- About Us
- Local Savings
- Green Editions
- Legal Notices
- Weekly Ads
Good Samaritan comes to the rescue for mom and kids
Dana Bellefeuille was rollerblading with her two kids in Celebration Park when they literally ran into trouble.
On the evening of June 11, her daughter, who was riding a bicycle, accidentally struck Bellefeuille from behind. She crashed to the ground and broke her wrist, causing a bone to protrude through the skin.
About this time, Jeff Wolf was driving home when he saw the scene at 333rd Street and 8th Avenue South. Wolf loaded the mother, children and their bicycles into his truck and headed to St. Francis Hospital. Bellefeuille's husband, Todd, was in Spokane at the time, and her mother, a Federal Way resident, was also out of town.
"There was nobody I could call to be at the hospital with me," she said. "I was 100 percent alone."
While doctors treated her injured wrist, Wolf looked after her special needs kids in the hospital cafeteria. Her husband was able to contact a baby-sitter, who arrived a few hours later to take care of Jared, 9, and Jessica, 8.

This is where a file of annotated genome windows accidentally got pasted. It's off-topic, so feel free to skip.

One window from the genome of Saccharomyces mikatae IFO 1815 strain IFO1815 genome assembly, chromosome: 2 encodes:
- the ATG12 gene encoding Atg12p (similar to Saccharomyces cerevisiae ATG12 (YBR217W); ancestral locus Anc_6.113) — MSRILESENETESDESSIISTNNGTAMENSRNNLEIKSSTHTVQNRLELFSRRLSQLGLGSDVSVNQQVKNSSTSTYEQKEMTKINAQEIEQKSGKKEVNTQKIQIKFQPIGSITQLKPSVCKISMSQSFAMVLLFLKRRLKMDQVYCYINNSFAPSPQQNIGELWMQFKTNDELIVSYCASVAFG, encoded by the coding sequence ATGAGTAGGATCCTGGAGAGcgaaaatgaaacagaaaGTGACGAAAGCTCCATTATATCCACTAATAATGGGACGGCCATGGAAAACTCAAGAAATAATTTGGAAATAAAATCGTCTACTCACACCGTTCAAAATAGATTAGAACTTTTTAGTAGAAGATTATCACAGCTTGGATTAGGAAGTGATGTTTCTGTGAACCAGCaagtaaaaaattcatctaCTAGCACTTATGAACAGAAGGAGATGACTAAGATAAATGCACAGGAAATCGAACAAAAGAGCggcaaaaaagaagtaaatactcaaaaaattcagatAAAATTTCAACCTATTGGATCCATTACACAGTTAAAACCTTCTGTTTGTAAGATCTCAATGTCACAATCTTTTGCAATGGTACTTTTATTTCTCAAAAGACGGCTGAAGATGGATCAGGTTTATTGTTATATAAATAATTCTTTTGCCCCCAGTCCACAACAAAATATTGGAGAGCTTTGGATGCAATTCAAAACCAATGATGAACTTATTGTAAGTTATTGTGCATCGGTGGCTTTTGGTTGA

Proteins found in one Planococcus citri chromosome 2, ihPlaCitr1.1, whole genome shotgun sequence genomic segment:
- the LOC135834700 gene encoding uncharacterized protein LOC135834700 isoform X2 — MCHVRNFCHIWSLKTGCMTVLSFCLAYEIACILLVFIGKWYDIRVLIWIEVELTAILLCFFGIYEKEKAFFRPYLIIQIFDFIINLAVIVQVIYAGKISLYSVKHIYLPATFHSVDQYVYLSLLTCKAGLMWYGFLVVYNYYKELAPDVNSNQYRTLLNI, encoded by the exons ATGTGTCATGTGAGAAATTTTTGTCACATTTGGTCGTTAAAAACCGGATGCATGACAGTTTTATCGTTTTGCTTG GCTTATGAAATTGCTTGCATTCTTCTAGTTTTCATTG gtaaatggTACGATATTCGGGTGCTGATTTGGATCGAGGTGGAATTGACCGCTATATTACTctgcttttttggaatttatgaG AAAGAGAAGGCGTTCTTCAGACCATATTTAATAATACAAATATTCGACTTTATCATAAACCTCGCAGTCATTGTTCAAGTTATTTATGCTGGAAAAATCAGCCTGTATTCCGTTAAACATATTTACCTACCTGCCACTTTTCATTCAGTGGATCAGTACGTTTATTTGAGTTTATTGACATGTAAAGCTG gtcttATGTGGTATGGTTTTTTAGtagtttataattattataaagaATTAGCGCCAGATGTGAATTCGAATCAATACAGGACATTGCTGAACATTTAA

Wolf credits CERT emergency response training for putting him in the right mindset.
"You've got to make a choice that you're going to help people ahead of time," said Wolf, who is also a surface water management engineer for the City of Federal Way. "It's just a choice. I could have driven right by that lady. I was heading to pack to Alaska for a fishing trip the next day."
He added: "That lady was the toughest lady I've ever seen... That obviously had to hurt. She's barking out commands. I would have been passed out at that point."
In fact, several people passed by before Wolf stopped to assist, Bellefeuille said.
"You could definitely tell that I was injured and in need of help," said Bellefeuille, who waved her bloody limb in an effort to flag down people. "No one was stopping. It was heartbreaking."
Her wrist is now healing, complete with titanium plates and screws. Bellefeuille said that during the ordeal, Wolf tried to set her mind at ease by repeatedly showing his city identification.
"I said, ‘Jeff, I trust you. I need you right now. I have no choice,’" she said, grateful that a total stranger was willing to stop and help, then stay at her family's side. "He was really an angel. There needs to be a million more Jeffs in the world."